Pittsburgh-based artist and activist Shaun Slifer employs a diverse array of approaches, including printmaking with the artist cooperative Justseeds, curating at the West Virginia Mine Wars Museum, and various individual projects that often aim to dig up alternate historical narratives. His projects include a mix of research, activism, and alternative exhibition strategies. With an emphasis on educational/activist work that often involves ephemeral materiality, Slifer’s practice is primarily reliant on hourly-wage jobs such as art handling, a part-time position at Justseeds, and working in museum education. One of his first jobs in Pittsburgh was cutting vinyl lettering, but he found that it wasn’t very sustainable. “I worked weekends and nights. I was constantly dealing with people thinking I was charging too much no matter what I was charging. It ran me into the ground and didn’t add up.” Now a mid-career artist, Slifer finds that people sometimes encourage him to monetize his social practice work, saying things like “You should do that thing you did and sell that.” Slifer describes his perception of this impulse, “By and large the suggestion is that you get a ‘real job’ in this passive way –  that you, as an artist, aren’t able to identify what is market viable, so let me help you do that. When an artist wants to do something that’s not market viable people don’t understand because it rubs up against the capitalist model.”

Collaboration and the Artist Studio

Folsom’s touchstone of Warhol is apropos in thinking about capitalist models. Warhol – whose first job was that of an illustrator –  did, after all, simultaneously redefine, resist, and redouble capitalist approaches to art. He also enjoined that work and life were inseparable in Andy Warhol: The Philosophy of Andy Warhol (1975), which arguably, still rings true more than 40 years later. The artist quips about his approach to art-making throughout the tome. “I suppose I have a really loose interpretation of ‘work,’ because I think that just being alive is so much work at something you don’t always want to do. Being born is like being kidnapped. And then sold into slavery. People are working every minute. The machinery is always going. Even when you sleep.” Andy Warhol’s frank ruminations on art were as relevant then as they remain now.

One New York City-based established artist and former MacArthur Fellow speculates that one way artists in the U.S. might be able to find freedom of movement in the “machinery,” is the establishment of a Universal Basic Income, a model for providing all citizens of a country with a given sum of money regardless of their income or employment status. Cooperatives and collectives can also be useful to artists, along with creating work in an artist studio, to support them in maximizing freedom of movement with the added benefit of connecting with a larger community. Trebor Scholz writes and lectures on Platform Cooperativism as a possible solution to gig economy woes in the spirit of banding together for financial security. “Platform cooperativism,” notes Scholz, “is about cloning the technological heart of online platforms and puts it to work with a cooperative model, one that puts workers, owners, communities, and cities — in a kind of solidarity that leads to political power.” Liz Squillace found that collective sharing of resources provided her with interpersonal and professional encouragement as a young artist. She cites Stamford, Connecticut’s Loft Artist Association as being “Crucial for getting me started. A supportive art association that worked together to put on shows, offered studio space, received grants, had a gallery, and hosted open studios. They provided a window for me to see it was possible to support myself as an artist.”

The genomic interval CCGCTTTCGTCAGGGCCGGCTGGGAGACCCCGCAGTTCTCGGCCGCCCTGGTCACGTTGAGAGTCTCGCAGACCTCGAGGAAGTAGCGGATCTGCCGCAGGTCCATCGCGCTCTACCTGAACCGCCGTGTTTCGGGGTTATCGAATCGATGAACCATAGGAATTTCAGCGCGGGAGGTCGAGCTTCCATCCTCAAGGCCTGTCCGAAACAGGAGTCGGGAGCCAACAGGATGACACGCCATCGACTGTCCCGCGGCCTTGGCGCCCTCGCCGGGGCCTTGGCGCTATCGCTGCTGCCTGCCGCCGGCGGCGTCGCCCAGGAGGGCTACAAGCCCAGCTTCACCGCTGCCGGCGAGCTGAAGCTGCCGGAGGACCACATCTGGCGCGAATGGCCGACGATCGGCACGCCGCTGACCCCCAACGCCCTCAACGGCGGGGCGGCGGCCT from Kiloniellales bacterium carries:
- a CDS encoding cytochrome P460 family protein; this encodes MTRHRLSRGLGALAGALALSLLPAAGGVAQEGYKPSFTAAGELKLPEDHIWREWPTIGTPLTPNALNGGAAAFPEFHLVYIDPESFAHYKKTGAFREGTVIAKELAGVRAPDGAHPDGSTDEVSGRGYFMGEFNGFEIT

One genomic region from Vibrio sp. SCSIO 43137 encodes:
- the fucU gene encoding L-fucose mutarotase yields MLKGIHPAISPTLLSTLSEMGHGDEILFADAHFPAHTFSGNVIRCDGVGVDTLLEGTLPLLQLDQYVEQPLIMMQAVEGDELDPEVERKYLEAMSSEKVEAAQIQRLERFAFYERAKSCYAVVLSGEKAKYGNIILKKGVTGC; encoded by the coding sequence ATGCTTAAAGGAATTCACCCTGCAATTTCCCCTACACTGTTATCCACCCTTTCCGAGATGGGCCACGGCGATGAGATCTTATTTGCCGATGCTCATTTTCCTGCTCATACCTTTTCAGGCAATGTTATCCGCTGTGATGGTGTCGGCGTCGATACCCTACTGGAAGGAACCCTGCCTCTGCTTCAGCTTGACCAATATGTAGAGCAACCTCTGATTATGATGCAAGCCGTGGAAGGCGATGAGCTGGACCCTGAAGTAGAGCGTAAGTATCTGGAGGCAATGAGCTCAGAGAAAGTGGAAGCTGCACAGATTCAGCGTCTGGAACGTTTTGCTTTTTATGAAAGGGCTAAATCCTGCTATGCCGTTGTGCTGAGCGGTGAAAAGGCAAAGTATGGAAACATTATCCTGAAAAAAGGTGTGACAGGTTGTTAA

Forming new avenues of collaboration, shared resources, and frank discussions with other artists in a wide network around equanimity and income are all useful methods of finding the next pathway to your security as an artist in the gig economy. By harboring a welcome – and productive – artist studio environment, artists can entice new avenues of conversation, community engagement and sales opportunities!

Have advice on making your artist studio a welcome place to invite conversation? Have experience in supporting your studio through commissions or other paying gigs? Share your insights in the comments below!



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Terri Smith